Price rises of between 5 and 7 per cent in March give substance to the hope that the business is being spun off at the bottom of a particularly savage downturn for suppliers of the construction industry's raw materials. But, after falls of 30 per cent since the 1989 peak, Camas's recovery is from a very low ebb.
From a new investor's perspective the fact that Camas's pounds 11m profits last year were less than a quarter of 1989's, with the core European operations faring even worse, offers great potential.
Margins, which peaked at an unsustainable, and probably unrepeatable, 17 per cent in the boom, fell as low as 3.4 per cent last year. In the US they have held up at 11 per cent or thereabouts for the past four years and there is no reason why the European businesses should not achieve that as well.
Doing so depends on using Camas's strong position among the UK's top five aggregates producers to the full and benefiting from a continuing recovery in the housing market to pull the concrete blocks arm back into profit.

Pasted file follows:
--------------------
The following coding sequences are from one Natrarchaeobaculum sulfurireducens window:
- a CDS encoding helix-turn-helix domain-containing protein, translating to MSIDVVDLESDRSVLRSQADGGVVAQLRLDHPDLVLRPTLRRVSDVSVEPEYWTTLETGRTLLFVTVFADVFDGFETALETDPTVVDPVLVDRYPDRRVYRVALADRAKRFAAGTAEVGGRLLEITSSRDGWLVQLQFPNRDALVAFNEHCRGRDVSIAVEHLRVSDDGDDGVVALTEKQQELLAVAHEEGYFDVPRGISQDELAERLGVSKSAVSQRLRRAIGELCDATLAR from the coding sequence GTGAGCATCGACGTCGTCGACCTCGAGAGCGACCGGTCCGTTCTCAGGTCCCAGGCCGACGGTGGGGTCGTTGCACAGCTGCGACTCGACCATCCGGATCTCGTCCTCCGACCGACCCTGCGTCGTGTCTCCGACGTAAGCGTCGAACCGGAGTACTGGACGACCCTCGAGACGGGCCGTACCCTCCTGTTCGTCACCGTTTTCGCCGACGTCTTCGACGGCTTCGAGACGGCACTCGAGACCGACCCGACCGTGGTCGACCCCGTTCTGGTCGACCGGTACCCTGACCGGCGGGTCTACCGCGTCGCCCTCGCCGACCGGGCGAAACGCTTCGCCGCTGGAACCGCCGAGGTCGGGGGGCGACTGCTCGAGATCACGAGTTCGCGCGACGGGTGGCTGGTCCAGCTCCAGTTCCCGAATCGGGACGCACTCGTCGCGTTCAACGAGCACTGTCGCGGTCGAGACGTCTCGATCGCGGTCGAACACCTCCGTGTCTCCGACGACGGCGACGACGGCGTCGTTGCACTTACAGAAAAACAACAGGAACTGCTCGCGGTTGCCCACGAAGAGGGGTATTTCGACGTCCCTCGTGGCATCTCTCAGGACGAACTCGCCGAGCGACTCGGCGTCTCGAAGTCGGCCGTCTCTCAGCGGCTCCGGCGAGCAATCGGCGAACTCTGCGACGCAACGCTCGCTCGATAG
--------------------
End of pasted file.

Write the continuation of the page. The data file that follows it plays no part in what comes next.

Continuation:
On the basis of a 10 per cent operating margin, and assuming no dramatic increase in the pounds 67m debt with which ECC is demerging Camas, profits could rise to almost pounds 50m at the top of the next cycle, five times last year's return. But until there are concrete signs of that being achieved a better measure is probably the yield offered by a promised 3.75p dividend.
Bardon, perhaps the closest comparison in the sector, at present sits on a 6 per cent yield as does its much bigger rival Redland. There are reasons for both to be rated so cautiously but as a new issue, and with little earnings cover until 1995, Camas can probably expect no better.
A similar yield would imply an opening share price on 1 June of 78p. At that price the shares would trade on a prospective p/e of 21 this year and 16 next. With plenty of recovery potential the shares are good value up to about 85p, but should not be chased any higher.Reuse content